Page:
Leaders in the Central Indiana Muslim community are calling for peace and open hearts after a gunman attacked two New Zealand mosques, killing at least 49 people.
“Every time there is a shooting in any house of worship, mosque, synagogue or church, we Muslims wonder ‘Are we going to be next?'” Imam Ahmed Alamine said.
The attacks on the other side of the world sparked fear among Muslims in Indiana and abroad, said Alamine, who leads the Indianapolis Muslim Community Association.
But he said there’s also been an outpouring of concern and support from religious leaders of all faiths and from the Indianapolis Metropolitan Police Department.
“The level of support from law enforcement, from Christians, from Jews, it is just so amazing,” Alamine said.
IMPD is not aware of any active threats, but Deputy Chief Josh Barker said law enforcement are closely monitoring events.
“We take all national and international acts of terror seriously and will continue to ensure we remain vigilant to provide patrol to all houses of worship including Indianapolis mosques,” Barker said. “We will take swift action if we receive any local information on threats that involve mosques in our community.”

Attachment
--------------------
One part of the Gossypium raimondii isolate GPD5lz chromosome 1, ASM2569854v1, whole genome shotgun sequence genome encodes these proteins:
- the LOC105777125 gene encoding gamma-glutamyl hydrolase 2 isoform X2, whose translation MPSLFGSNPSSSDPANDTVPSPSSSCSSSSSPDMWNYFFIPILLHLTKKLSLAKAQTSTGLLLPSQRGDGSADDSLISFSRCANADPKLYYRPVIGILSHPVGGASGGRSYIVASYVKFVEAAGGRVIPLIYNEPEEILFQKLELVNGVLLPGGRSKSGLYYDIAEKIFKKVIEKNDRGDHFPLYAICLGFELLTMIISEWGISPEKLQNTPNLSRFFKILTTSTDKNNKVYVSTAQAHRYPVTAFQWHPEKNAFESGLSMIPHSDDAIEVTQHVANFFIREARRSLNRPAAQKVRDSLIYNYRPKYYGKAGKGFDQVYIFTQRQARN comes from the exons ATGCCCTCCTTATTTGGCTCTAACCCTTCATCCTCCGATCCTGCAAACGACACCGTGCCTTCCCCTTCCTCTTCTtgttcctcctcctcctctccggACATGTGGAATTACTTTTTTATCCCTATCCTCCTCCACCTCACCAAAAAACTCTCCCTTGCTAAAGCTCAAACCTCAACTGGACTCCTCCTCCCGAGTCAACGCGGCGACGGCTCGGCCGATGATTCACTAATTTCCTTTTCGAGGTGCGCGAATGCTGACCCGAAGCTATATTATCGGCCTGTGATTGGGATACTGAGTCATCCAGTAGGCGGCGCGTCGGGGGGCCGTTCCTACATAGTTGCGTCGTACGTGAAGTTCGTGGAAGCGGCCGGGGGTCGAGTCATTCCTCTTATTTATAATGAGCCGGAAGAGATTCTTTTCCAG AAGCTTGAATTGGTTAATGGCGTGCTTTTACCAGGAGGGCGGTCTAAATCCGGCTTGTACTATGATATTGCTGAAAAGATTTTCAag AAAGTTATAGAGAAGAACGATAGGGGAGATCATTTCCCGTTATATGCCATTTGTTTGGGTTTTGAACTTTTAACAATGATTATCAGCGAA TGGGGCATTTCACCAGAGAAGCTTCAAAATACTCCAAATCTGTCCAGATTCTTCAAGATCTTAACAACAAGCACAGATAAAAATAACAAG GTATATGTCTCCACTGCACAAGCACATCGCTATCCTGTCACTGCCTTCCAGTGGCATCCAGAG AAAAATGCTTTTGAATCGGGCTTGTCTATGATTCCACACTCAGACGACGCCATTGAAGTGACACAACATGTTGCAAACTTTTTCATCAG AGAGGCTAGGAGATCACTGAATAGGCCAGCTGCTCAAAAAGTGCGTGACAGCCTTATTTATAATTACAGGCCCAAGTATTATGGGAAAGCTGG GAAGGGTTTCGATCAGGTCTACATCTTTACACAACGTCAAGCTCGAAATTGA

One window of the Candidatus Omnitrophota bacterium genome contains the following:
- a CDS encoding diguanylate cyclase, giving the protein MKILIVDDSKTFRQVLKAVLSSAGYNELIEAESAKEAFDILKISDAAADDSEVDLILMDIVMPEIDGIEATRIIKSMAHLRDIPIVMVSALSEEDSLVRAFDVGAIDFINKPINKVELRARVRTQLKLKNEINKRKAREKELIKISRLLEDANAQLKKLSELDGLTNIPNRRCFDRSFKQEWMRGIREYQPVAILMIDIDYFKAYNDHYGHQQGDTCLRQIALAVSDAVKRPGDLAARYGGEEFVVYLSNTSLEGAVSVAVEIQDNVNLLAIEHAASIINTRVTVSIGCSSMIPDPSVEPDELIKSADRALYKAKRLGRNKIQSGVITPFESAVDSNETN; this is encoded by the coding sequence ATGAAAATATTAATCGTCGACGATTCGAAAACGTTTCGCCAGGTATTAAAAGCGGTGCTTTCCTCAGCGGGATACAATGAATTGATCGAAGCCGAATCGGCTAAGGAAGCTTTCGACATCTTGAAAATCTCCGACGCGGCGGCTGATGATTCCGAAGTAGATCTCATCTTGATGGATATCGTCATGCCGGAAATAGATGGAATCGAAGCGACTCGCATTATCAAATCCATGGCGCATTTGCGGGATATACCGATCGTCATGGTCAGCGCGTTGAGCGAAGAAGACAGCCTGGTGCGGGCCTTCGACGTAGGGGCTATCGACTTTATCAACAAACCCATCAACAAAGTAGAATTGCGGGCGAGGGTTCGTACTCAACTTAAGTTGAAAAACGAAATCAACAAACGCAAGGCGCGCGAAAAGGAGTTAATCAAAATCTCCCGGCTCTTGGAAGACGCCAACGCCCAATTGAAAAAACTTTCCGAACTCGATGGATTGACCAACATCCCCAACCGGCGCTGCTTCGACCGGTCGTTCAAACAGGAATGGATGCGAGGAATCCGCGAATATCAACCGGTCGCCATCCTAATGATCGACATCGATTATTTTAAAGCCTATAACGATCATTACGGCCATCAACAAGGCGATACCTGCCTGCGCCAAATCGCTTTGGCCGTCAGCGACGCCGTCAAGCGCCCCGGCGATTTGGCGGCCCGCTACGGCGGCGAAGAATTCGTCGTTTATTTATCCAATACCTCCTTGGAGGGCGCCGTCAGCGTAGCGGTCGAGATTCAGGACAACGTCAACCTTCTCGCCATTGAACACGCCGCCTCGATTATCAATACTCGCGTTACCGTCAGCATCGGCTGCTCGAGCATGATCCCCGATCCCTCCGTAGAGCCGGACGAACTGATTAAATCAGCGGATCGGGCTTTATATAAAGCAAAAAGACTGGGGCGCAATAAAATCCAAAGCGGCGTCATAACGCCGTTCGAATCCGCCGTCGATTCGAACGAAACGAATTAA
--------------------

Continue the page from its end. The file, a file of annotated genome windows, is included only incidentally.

A gunman attacked two mosques in Christchurch, New Zealand, during Friday prayers, killing at least 49 and injuring about 50 more people. The suspect live-streamed some of the attack on social media and posted a 70-plus-page manifesto, USA Today reported.
Aliya Amin, executive director of the Muslim Alliance of Indiana, said her group is urging people of all faiths to take precautions.
“We are just devastated by the attack,” said Aliya Amin, executive director of the Muslim Alliance of Indiana. “We are urging all places of worship in Indiana to step up their security.
“You never know when a copy cat may follow suit.”
IMPD’s chaplain, the Rev. Pat Holman, said an attack on a mosque is an attack on the entire faith community.
“New Zealand is a ways from Indianapolis,” Holman said. “My prayer is that we don’t have any incidents here. At the same time we have to prepare for what could happen.”
The best way to combat hate, Alamine said, is through understanding.
“For the Muslims, I invite them to open their hearts and open their minds to non-Muslims and have healthy relationships with everyone in our city,” Alamine said. “Let people know us.”